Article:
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The Occam process is a solder-free, Restriction of Hazardous Substances Directive (RoHS)-compliant method for use in the manufacturing of electronic circuit boards developed by Verdant Electronics. It combines the usual two steps of the construction of printed circuit boards (PCBs) followed by the population process of placing various leaded and non-leaded electronic components into one process.
Solder is a fusible metal alloy used to create a permanent bond between metal workpieces. The word solder comes from the Middle English word soudur, via Old French solduree and soulder, from the Latin solidare, meaning "to make solid". In fact, solder must first be melted in order to adhere to and connect the pieces together after cooling, which requires that an alloy suitable for use as solder have a lower melting point than the pieces being joined. The solder should also be resistant to oxidative and corrosive effects that would degrade the joint over time. Solder used in making electrical connections also needs to have favorable electrical characteristics.
The Restriction of Hazardous Substances Directive 2002/95/EC, (RoHS 1), short for Directive on the restriction of the use of certain hazardous substances in electrical and electronic equipment, was adopted in February 2003 by the European Union.
A printed circuit board (PCB) mechanically supports and electrically connects electronic components or electrical components using conductive tracks, pads and other features etched from one or more sheet layers of copper laminated onto and/or between sheet layers of a non-conductive substrate. Components are generally soldered onto the PCB to both electrically connect and mechanically fasten them to it.
Electronic components are first positioned onto an adhesive layer of a temporary or permanent substrate according to the customers needs and design parameters. Then, the pre-tested, burned-in components are held firm in their positions through encapsulating them in insulating material and the entire assembly is then inverted. The adhesive layer is then cut (after removing the temporary substrate if it exists) or drilled out over the component leads mechanically or by laser ablation. These holes are then plated with a conductive, copper connection (vias) from the top of this layer to the leads. If needed, other encapsulation layers of components or vias can be placed on top of each other to make multi-level circuit connections. This construction is then coated with copper where needed to provide traces. Thus, this finished circuit board can now receive a conformal coating to protect against the environment, and then be placed into an assembly housing or be sent to another section for mechanical and/or electrical connections with other PCBs.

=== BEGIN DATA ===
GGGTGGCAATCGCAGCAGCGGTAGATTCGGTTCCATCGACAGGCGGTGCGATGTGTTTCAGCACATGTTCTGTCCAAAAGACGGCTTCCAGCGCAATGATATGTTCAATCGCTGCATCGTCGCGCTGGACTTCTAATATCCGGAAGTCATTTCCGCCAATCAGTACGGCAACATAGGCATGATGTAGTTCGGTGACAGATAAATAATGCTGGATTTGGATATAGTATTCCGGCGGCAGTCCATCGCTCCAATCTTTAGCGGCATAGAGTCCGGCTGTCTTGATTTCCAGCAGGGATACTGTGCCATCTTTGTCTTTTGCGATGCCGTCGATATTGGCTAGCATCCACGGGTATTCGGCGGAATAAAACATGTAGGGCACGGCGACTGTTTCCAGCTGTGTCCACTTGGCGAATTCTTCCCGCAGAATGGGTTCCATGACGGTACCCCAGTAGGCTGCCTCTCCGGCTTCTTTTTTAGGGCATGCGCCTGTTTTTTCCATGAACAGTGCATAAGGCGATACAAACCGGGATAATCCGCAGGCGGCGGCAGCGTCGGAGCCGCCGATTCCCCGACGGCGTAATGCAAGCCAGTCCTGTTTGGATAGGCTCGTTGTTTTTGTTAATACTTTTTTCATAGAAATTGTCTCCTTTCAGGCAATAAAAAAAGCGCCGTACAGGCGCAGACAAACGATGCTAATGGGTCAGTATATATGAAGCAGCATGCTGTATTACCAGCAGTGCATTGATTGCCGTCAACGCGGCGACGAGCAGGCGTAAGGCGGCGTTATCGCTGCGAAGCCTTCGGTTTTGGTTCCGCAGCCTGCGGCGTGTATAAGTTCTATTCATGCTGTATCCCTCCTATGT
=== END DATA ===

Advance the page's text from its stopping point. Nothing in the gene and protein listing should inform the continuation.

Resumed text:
Laser ablation or photoablation is the process of removing material from a solid surface by irradiating it with a laser beam. At low laser flux, the material is heated by the absorbed laser energy and evaporates or sublimates. At high laser flux, the material is typically converted to a plasma. Usually, laser ablation refers to removing material with a pulsed laser, but it is possible to ablate material with a continuous wave laser beam if the laser intensity is high enough. Excimer lasers of deep ultra-violet light are mainly used in photoablation; the wavelength of laser used in photoablation is approximately 200 nm.